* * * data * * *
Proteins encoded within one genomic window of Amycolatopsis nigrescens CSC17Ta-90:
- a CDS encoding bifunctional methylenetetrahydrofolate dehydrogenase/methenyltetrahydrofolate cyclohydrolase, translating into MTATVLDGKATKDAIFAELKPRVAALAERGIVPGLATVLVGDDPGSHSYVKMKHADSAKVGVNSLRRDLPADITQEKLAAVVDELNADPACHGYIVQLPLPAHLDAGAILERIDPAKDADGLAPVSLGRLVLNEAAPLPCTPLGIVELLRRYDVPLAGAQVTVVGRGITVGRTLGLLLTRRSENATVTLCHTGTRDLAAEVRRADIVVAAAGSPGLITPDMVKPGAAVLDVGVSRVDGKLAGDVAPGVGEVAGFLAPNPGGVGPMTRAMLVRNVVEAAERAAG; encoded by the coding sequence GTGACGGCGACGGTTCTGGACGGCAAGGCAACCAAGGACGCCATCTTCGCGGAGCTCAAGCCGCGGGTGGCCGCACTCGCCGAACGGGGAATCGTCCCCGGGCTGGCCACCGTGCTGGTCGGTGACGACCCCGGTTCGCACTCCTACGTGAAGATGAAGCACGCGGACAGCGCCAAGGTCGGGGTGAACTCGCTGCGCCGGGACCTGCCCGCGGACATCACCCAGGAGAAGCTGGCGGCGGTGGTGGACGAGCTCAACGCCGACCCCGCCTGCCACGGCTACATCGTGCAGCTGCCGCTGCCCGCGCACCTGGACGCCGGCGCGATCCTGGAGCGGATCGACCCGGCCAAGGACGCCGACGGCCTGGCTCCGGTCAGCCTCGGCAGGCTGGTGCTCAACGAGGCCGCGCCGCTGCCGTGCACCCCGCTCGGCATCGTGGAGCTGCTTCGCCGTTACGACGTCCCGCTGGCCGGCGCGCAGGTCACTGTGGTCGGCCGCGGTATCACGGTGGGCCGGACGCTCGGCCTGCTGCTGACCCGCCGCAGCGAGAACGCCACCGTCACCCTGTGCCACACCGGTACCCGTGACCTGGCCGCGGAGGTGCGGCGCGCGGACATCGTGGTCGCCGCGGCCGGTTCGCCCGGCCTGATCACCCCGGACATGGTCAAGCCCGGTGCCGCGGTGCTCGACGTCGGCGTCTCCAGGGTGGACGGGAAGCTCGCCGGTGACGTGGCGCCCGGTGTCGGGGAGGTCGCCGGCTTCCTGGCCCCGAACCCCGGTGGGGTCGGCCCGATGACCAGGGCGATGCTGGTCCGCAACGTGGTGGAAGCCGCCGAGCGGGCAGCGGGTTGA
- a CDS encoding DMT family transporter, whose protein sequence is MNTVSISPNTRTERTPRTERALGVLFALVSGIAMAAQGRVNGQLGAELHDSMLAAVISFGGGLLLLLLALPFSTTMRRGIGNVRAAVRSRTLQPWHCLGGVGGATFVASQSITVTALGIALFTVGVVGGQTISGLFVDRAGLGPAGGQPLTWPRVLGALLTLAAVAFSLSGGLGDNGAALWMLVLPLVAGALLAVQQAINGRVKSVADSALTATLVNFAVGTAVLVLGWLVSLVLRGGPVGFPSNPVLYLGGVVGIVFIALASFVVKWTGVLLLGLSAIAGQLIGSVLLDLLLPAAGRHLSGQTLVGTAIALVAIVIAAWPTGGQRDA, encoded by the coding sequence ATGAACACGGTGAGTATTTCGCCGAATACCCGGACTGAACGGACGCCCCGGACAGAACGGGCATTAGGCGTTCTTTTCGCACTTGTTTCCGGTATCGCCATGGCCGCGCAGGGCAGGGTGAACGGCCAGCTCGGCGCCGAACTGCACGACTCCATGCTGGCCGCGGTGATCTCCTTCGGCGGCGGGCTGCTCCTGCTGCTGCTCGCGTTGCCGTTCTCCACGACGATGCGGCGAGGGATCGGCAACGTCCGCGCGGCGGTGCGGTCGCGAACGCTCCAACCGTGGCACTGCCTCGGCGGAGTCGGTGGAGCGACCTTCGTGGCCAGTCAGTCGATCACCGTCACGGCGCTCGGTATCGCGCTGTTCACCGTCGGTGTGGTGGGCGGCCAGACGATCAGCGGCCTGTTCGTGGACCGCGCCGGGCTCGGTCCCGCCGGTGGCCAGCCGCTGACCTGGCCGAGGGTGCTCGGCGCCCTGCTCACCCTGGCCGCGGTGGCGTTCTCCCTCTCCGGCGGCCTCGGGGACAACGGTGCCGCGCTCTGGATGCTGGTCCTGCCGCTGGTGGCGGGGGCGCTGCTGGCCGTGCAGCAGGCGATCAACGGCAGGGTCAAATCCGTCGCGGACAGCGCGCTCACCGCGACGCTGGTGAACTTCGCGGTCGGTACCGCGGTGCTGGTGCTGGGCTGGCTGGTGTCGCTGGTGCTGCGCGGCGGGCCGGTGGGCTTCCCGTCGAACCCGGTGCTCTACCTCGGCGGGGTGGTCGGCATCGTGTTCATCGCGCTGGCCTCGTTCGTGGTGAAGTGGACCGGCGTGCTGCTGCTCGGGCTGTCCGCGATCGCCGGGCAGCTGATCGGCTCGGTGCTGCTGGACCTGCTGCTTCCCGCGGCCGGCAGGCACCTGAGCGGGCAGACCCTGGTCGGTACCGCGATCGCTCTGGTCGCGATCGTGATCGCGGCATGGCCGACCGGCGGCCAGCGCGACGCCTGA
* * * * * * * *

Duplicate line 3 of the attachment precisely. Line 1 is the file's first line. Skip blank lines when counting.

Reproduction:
- a CDS encoding DMT family transporter, whose protein sequence is MNTVSISPNTRTERTPRTERALGVLFALVSGIAMAAQGRVNGQLGAELHDSMLAAVISFGGGLLLLLLALPFSTTMRRGIGNVRAAVRSRTLQPWHCLGGVGGATFVASQSITVTALGIALFTVGVVGGQTISGLFVDRAGLGPAGGQPLTWPRVLGALLTLAAVAFSLSGGLGDNGAALWMLVLPLVAGALLAVQQAINGRVKSVADSALTATLVNFAVGTAVLVLGWLVSLVLRGGPVGFPSNPVLYLGGVVGIVFIALASFVVKWTGVLLLGLSAIAGQLIGSVLLDLLLPAAGRHLSGQTLVGTAIALVAIVIAAWPTGGQRDA, encoded by the coding sequence ATGAACACGGTGAGTATTTCGCCGAATACCCGGACTGAACGGACGCCCCGGACAGAACGGGCATTAGGCGTTCTTTTCGCACTTGTTTCCGGTATCGCCATGGCCGCGCAGGGCAGGGTGAACGGCCAGCTCGGCGCCGAACTGCACGACTCCATGCTGGCCGCGGTGATCTCCTTCGGCGGCGGGCTGCTCCTGCTGCTGCTCGCGTTGCCGTTCTCCACGACGATGCGGCGAGGGATCGGCAACGTCCGCGCGGCGGTGCGGTCGCGAACGCTCCAACCGTGGCACTGCCTCGGCGGAGTCGGTGGAGCGACCTTCGTGGCCAGTCAGTCGATCACCGTCACGGCGCTCGGTATCGCGCTGTTCACCGTCGGTGTGGTGGGCGGCCAGACGATCAGCGGCCTGTTCGTGGACCGCGCCGGGCTCGGTCCCGCCGGTGGCCAGCCGCTGACCTGGCCGAGGGTGCTCGGCGCCCTGCTCACCCTGGCCGCGGTGGCGTTCTCCCTCTCCGGCGGCCTCGGGGACAACGGTGCCGCGCTCTGGATGCTGGTCCTGCCGCTGGTGGCGGGGGCGCTGCTGGCCGTGCAGCAGGCGATCAACGGCAGGGTCAAATCCGTCGCGGACAGCGCGCTCACCGCGACGCTGGTGAACTTCGCGGTCGGTACCGCGGTGCTGGTGCTGGGCTGGCTGGTGTCGCTGGTGCTGCGCGGCGGGCCGGTGGGCTTCCCGTCGAACCCGGTGCTCTACCTCGGCGGGGTGGTCGGCATCGTGTTCATCGCGCTGGCCTCGTTCGTGGTGAAGTGGACCGGCGTGCTGCTGCTCGGGCTGTCCGCGATCGCCGGGCAGCTGATCGGCTCGGTGCTGCTGGACCTGCTGCTTCCCGCGGCCGGCAGGCACCTGAGCGGGCAGACCCTGGTCGGTACCGCGATCGCTCTGGTCGCGATCGTGATCGCGGCATGGCCGACCGGCGGCCAGCGCGACGCCTGA